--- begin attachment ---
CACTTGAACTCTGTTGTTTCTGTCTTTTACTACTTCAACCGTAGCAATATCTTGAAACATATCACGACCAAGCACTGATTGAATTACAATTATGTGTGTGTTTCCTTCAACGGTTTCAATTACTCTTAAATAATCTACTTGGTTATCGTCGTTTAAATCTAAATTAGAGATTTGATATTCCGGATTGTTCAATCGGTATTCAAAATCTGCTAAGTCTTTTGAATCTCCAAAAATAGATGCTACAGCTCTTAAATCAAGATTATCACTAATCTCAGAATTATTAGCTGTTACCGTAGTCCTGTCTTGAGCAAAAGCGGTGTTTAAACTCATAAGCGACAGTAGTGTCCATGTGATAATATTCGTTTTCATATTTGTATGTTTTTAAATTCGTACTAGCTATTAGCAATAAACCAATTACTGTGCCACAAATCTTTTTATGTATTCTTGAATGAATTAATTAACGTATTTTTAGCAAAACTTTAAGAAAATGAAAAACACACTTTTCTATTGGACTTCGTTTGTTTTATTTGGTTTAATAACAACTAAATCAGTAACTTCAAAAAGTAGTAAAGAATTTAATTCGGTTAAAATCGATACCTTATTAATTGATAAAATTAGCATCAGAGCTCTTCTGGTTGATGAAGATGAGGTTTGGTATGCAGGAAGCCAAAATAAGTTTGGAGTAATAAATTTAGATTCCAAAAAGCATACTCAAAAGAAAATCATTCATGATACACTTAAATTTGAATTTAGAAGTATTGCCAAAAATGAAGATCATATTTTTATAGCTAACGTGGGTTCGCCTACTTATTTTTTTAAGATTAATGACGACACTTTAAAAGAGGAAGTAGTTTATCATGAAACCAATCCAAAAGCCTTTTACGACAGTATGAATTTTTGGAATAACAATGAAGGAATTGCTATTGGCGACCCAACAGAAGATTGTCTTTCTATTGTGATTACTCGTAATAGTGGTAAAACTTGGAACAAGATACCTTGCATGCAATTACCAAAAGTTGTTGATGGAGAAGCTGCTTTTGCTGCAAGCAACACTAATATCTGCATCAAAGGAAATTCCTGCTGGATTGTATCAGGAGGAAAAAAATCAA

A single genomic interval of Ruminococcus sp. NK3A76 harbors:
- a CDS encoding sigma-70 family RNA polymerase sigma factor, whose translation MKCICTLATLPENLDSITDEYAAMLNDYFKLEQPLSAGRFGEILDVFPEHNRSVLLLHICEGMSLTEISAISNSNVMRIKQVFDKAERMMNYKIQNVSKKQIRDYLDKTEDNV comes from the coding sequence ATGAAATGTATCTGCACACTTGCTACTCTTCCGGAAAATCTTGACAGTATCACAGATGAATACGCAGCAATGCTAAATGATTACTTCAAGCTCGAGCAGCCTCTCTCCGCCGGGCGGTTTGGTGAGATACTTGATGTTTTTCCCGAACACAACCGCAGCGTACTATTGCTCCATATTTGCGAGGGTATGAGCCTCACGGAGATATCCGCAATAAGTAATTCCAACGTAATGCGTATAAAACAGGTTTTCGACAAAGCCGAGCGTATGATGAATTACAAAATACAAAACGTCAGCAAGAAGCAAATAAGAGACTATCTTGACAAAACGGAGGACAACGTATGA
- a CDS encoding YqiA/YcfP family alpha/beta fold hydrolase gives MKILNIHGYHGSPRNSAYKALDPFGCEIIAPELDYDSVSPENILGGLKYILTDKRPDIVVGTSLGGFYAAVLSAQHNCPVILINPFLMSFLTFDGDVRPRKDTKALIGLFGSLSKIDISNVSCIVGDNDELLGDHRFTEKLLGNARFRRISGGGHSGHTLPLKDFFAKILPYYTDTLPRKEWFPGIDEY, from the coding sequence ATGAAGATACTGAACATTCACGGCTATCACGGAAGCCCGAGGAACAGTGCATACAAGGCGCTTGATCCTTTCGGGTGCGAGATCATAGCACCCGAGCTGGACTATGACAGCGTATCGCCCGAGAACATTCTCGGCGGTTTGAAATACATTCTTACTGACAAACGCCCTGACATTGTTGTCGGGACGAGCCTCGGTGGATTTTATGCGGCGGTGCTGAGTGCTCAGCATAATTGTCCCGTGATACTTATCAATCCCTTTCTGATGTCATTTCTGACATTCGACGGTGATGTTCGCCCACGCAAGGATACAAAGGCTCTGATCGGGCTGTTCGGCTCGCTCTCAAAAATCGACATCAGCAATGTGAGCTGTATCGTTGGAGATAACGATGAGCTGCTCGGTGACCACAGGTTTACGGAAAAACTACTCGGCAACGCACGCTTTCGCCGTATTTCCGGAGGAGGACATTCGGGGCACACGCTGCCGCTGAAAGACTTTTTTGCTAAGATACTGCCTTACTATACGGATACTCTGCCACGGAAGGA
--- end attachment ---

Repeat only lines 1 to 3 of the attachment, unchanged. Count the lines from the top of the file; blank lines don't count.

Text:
CACTTGAACTCTGTTGTTTCTGTCTTTTACTACTTCAACCGTAGCAATATCTTGAAACATATCACGACCAAGCACTGATTGAATTACAATTATGTGTGTGTTTCCTTCAACGGTTTCAATTACTCTTAAATAATCTACTTGGTTATCGTCGTTTAAATCTAAATTAGAGATTTGATATTCCGGATTGTTCAATCGGTATTCAAAATCTGCTAAGTCTTTTGAATCTCCAAAAATAGATGCTACAGCTCTTAAATCAAGATTATCACTAATCTCAGAATTATTAGCTGTTACCGTAGTCCTGTCTTGAGCAAAAGCGGTGTTTAAACTCATAAGCGACAGTAGTGTCCATGTGATAATATTCGTTTTCATATTTGTATGTTTTTAAATTCGTACTAGCTATTAGCAATAAACCAATTACTGTGCCACAAATCTTTTTATGTATTCTTGAATGAATTAATTAACGTATTTTTAGCAAAACTTTAAGAAAATGAAAAACACACTTTTCTATTGGACTTCGTTTGTTTTATTTGGTTTAATAACAACTAAATCAGTAACTTCAAAAAGTAGTAAAGAATTTAATTCGGTTAAAATCGATACCTTATTAATTGATAAAATTAGCATCAGAGCTCTTCTGGTTGATGAAGATGAGGTTTGGTATGCAGGAAGCCAAAATAAGTTTGGAGTAATAAATTTAGATTCCAAAAAGCATACTCAAAAGAAAATCATTCATGATACACTTAAATTTGAATTTAGAAGTATTGCCAAAAATGAAGATCATATTTTTATAGCTAACGTGGGTTCGCCTACTTATTTTTTTAAGATTAATGACGACACTTTAAAAGAGGAAGTAGTTTATCATGAAACCAATCCAAAAGCCTTTTACGACAGTATGAATTTTTGGAATAACAATGAAGGAATTGCTATTGGCGACCCAACAGAAGATTGTCTTTCTATTGTGATTACTCGTAATAGTGGTAAAACTTGGAACAAGATACCTTGCATGCAATTACCAAAAGTTGTTGATGGAGAAGCTGCTTTTGCTGCAAGCAACACTAATATCTGCATCAAAGGAAATTCCTGCTGGATTGTATCAGGAGGAAAAAAATCAA

A single genomic interval of Ruminococcus sp. NK3A76 harbors:
- a CDS encoding sigma-70 family RNA polymerase sigma factor, whose translation MKCICTLATLPENLDSITDEYAAMLNDYFKLEQPLSAGRFGEILDVFPEHNRSVLLLHICEGMSLTEISAISNSNVMRIKQVFDKAERMMNYKIQNVSKKQIRDYLDKTEDNV comes from the coding sequence ATGAAATGTATCTGCACACTTGCTACTCTTCCGGAAAATCTTGACAGTATCACAGATGAATACGCAGCAATGCTAAATGATTACTTCAAGCTCGAGCAGCCTCTCTCCGCCGGGCGGTTTGGTGAGATACTTGATGTTTTTCCCGAACACAACCGCAGCGTACTATTGCTCCATATTTGCGAGGGTATGAGCCTCACGGAGATATCCGCAATAAGTAATTCCAACGTAATGCGTATAAAACAGGTTTTCGACAAAGCCGAGCGTATGATGAATTACAAAATACAAAACGTCAGCAAGAAGCAAATAAGAGACTATCTTGACAAAACGGAGGACAACGTATGA